I started my morning on race day sleep deprived, delirious, and ever so slightly too caffeinated. After hastily eating my pop tarts and chugging my Monster, I had a final last minute freak out about whether or not I could (or should) try to run with the pace group for my secret PR. And then...I was out there doing it! Finally! It was chilly the first couple of miles, but before I knew it I was peeling off my $5 sweatshirt and ditching my hand warmers. I stuck with the 4:15 group for 2-3 miles before my left foot started randomly falling asleep. I slowed down a little bit and tried not to stress out about it…my foot didn’t actually hurt (even though it felt super weird) and my running app still said I was actually ahead of the pace I knew I would need to maintain to finish in 4:15. 

I felt my best from miles 12-15. This was when I felt comfortable speeding up a little bit and my foot numbness started to subside. Right when I was passing the halfway point I went to take a photo of the 13-mile marker flag and almost ran right by my friends without noticing them! Seeing my people there gave me a boost of energy, which would come in handy a little bit down the road (pun intended).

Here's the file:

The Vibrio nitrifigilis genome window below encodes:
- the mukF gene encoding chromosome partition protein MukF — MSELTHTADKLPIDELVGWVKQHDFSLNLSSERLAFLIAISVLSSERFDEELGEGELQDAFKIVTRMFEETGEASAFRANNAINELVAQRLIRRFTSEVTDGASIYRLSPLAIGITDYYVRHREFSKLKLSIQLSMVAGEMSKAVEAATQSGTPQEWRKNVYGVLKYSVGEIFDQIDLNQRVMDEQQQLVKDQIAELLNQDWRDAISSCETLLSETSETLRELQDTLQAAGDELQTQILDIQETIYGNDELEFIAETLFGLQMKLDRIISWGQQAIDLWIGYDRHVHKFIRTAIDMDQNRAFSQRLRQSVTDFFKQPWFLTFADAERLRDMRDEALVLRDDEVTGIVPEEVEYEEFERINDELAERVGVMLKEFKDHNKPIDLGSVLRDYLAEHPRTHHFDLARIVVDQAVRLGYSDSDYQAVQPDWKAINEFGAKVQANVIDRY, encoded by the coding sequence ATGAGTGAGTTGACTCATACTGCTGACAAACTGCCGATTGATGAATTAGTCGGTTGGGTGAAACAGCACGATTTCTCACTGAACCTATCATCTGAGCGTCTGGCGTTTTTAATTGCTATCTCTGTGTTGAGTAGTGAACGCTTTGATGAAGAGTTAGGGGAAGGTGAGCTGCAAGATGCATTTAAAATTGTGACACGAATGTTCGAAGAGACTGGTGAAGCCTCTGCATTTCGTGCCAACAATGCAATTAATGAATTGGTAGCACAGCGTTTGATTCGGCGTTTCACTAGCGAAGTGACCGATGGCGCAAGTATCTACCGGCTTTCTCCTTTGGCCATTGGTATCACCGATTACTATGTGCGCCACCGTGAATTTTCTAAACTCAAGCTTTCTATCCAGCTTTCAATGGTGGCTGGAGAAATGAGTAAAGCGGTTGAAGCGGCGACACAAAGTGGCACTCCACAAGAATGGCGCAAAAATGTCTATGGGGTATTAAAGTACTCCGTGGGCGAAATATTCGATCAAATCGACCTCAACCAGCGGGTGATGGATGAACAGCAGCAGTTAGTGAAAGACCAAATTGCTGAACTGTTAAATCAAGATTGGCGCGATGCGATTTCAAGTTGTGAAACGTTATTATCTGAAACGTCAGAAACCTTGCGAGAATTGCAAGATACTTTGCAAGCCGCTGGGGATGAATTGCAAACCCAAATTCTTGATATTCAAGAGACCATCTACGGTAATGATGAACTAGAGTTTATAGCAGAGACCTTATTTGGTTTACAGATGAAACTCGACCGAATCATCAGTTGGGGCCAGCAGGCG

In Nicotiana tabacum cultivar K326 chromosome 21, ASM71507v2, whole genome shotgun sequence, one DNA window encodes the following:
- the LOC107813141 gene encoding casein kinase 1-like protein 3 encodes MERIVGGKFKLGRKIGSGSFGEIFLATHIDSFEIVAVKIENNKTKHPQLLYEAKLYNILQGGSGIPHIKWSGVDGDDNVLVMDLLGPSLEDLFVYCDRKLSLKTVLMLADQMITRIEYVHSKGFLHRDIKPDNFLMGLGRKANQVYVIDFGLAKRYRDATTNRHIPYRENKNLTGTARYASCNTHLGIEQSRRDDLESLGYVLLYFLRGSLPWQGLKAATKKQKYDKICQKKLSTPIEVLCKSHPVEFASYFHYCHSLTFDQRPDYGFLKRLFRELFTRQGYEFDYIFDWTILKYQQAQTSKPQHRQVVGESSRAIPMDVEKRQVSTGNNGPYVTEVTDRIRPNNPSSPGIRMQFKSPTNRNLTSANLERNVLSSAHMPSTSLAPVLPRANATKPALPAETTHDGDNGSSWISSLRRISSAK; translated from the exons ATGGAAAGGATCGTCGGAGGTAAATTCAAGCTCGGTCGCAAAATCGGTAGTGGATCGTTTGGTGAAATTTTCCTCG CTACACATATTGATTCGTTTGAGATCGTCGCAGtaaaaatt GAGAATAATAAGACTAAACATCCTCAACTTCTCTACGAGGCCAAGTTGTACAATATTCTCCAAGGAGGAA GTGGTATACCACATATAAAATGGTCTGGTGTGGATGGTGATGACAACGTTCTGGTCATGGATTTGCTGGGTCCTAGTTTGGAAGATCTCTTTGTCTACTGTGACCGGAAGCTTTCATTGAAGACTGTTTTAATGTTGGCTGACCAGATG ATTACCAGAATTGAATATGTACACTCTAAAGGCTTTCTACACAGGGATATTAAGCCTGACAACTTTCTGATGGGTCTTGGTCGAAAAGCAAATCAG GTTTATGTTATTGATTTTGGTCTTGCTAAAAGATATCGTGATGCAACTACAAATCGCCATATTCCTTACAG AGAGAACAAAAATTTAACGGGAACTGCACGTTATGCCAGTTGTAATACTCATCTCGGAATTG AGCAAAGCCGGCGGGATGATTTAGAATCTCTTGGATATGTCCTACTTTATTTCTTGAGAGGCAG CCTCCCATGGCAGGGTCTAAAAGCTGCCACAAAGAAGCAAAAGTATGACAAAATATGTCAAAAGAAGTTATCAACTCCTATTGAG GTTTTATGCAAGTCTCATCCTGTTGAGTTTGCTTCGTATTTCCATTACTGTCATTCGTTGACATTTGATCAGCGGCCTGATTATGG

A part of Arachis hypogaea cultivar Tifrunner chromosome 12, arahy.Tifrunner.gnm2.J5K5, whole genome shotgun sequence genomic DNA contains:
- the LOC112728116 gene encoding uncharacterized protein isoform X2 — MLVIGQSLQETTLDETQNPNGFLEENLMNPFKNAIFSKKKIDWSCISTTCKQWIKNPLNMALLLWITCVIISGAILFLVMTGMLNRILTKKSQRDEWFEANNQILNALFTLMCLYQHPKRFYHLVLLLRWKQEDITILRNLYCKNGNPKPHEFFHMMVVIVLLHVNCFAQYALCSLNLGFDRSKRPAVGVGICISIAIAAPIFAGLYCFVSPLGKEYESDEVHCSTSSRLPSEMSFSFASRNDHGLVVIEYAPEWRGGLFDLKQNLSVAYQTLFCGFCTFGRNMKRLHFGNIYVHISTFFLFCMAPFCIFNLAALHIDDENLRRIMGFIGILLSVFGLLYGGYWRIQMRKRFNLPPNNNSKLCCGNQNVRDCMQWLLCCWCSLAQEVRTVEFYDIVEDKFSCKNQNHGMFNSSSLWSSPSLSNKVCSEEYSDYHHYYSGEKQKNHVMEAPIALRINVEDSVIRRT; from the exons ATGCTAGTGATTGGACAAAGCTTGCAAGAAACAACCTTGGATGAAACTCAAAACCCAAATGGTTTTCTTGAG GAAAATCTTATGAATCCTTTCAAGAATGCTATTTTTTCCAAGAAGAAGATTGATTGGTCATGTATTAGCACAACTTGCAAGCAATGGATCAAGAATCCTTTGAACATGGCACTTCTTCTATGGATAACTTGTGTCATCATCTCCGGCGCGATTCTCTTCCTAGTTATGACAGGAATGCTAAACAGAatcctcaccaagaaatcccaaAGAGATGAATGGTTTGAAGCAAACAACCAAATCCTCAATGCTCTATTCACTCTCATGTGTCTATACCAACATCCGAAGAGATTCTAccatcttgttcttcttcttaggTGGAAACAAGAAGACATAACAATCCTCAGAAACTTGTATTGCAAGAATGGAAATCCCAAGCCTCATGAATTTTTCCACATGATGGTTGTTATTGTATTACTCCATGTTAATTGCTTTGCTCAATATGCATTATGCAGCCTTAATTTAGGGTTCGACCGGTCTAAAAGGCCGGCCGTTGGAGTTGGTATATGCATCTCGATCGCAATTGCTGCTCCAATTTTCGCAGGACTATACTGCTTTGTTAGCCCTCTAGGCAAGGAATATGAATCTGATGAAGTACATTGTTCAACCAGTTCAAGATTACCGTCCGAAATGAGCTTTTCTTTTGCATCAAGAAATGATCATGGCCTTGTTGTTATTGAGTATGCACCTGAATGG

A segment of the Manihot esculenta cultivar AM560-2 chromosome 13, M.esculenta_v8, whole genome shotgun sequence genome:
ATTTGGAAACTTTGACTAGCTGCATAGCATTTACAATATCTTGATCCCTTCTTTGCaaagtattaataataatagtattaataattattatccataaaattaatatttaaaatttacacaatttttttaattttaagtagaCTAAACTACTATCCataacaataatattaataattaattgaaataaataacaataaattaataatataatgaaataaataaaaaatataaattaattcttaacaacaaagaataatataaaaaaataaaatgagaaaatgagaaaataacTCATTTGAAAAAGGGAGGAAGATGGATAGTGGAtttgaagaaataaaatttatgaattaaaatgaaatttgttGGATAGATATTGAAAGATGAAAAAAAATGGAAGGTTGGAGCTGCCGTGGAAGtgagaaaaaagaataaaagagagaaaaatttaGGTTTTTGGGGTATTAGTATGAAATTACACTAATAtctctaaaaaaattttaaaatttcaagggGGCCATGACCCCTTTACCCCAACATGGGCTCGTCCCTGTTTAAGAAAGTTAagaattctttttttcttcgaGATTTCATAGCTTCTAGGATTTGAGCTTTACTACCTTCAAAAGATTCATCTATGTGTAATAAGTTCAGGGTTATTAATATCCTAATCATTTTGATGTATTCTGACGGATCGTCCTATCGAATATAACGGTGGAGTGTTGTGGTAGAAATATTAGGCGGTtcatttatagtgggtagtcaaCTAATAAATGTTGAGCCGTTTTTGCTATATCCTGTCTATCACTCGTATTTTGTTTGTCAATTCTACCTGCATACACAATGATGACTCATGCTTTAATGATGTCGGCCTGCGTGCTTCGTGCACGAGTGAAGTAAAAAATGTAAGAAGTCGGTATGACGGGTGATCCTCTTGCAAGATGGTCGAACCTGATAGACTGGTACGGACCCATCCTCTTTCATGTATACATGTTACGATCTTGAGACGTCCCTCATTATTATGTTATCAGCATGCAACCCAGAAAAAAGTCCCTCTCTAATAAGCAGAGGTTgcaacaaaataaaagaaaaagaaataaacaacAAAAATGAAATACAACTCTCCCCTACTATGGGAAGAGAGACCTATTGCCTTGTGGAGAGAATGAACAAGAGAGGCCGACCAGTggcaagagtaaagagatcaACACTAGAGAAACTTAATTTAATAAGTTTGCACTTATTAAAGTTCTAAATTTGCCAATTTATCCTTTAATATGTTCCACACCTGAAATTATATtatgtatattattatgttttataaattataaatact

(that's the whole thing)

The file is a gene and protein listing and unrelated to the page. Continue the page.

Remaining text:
D6413071-2E8F-40B7-8130-B4BD99D58FBA.JPG

My fastest mile was mile 19! I had a 7:56 split that mile, which is entirely TOO fast, (especially when you consider my fastest all out 1 mile max is 7:05…ha) but I had seen the 4:00 pace group on the other side of the course heading in the opposite direction so I knew that 4:15 wasn’t too terribly far ahead. I just knew if I could catch them I could probably slow down a little bit and then be good to go. I didn’t actually find them though until right around mile 21, which was my second fastest mile at 8:44. I asked a random man if he’d seen them pass and he told me “Yeah, there’s a big group of them up ahead not too far”. I could see the orange shirts the pace group leaders were wearing in the distance and I knew that I could catch them. 

62D0329A-5BC4-4942-9EE8-0CB132B8FCAE.JPG